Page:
How To Switch Pet Foods
How to Switch Pet Foods Overview
This handout will help you learn the recommended method of transitioning a dog or cat to a new food. You can also read on to discover how to avoid upsetting your pet’s digestive system and make sure they want to eat their new food.
Download our How to Swith Your Pets Food Handout for guidelines on how how to switch your pet to a new food.
How to Switch Pet Food Handout Summary
There could be several reasons why it might be time to switch your dog or cat to a different food. When making this type of transition, it’s best to do so slowly. Most pets won’t react well if one day they’re eating a certain brand and then next day, their bowl has something completely different in it.
Pet owners should use a transition schedule for changing pet food.
The best way to transition food is to gradually mix the two diets together, increasing the new diet over the span of a week, until your pet is only eating the it’s new food.
- Day 1 & 2
- Old Diet – 75%
- New Diet – 25%
- Day 3 & 4
- Old Diet – 50%
- New Diet – 50%
- Day 5 & 6
- Old Diet – 25%
- New Diet – 75%
- Day 7
If you owner switches out a dog or cat food too quickly, your pet may experience food refusal where they don’t eat the new food. It could also trigger a digestive response from your pet, including:
Consequence of Changing Food Too Quickly
- Upset stomach
- Excess gas
If your pet is having digestive issues during a food transition, slow the rate at which you are increasing the new diet. It’s very rare, but if your dog or cat develops a more serious sign of distress, take away all food and call your veterinarian. Often, this type of distress will resolve itself in about 12 hours. If it lasts longer than 12 hours you should take your pet in to see a veterinarian.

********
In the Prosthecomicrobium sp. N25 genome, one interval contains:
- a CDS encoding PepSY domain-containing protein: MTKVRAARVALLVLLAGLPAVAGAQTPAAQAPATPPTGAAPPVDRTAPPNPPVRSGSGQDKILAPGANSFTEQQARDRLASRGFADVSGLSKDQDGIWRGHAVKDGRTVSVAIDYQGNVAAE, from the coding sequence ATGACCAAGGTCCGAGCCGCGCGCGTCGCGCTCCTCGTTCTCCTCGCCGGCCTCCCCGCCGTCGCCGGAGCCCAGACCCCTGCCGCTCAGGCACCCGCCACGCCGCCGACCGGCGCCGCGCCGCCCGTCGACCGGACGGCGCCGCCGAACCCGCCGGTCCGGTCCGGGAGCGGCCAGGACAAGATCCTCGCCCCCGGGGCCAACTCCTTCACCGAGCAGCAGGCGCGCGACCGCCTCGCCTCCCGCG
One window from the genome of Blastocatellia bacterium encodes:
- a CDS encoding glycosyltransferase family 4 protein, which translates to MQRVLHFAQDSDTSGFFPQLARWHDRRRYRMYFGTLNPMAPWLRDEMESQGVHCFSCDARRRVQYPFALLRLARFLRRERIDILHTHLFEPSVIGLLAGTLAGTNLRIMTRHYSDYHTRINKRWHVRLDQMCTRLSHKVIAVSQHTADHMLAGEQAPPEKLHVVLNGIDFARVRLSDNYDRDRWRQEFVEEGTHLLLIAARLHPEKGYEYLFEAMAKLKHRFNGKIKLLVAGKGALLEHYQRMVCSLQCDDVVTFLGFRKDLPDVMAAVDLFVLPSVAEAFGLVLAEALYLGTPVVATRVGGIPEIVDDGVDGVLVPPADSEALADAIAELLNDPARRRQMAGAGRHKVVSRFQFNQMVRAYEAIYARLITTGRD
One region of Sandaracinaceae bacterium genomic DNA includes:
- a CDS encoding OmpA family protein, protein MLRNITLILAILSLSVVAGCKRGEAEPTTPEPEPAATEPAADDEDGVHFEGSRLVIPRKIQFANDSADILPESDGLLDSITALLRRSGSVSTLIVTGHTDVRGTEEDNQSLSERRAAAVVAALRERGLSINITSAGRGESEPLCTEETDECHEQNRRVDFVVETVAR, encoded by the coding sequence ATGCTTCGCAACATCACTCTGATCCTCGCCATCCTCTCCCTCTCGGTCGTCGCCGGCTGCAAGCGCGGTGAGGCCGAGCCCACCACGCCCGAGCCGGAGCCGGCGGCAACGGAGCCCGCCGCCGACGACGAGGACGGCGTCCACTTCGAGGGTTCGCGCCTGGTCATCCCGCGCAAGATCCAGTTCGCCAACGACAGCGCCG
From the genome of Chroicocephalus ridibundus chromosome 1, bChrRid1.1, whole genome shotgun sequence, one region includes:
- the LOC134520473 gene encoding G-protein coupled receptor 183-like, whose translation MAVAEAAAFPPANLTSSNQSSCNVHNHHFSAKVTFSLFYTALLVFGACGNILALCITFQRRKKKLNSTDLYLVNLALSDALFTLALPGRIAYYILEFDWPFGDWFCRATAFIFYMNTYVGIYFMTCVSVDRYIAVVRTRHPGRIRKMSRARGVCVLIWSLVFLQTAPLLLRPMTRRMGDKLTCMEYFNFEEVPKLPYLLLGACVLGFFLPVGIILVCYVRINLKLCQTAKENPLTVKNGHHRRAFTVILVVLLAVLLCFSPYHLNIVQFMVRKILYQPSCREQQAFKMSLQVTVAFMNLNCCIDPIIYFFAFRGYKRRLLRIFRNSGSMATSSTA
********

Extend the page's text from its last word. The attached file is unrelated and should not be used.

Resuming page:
Complications with Transitioning Pet Food
Also call your veterinarian if your pet refuses to eat for 24 hours or more. They may need to consult on the transition. There are a couple techniques to help your pet comfortably start eating a new diet.
- Offer your pet some of his or her new food from your hand. It will seem like a treat and special coming from your hands.
- Add a little water to dry food, or warm water to canned food. This will help the foods aroma and texture.
A pet with kidney issues may take longer than others to transition to a new food. Discuss a special two-week transition schedule with your Banfield veterinarian. Contact your local Banfield Pet Hospital to ask questions regarding a diet change, or schedule and appointment with your veterinarian.
You can also ask your vet about the Banfield Optimum Wellness Plan. With several plans, the pet experts at Banfield can help find the one best fit for your dog or cat, to help offer the best preventive care. All Optimum Wellness Plans include unlimited office visits and early screening for serious illnesses.
You can also find more educational information regarding your pet’s food and health in the Nutrition section of Banfield.com.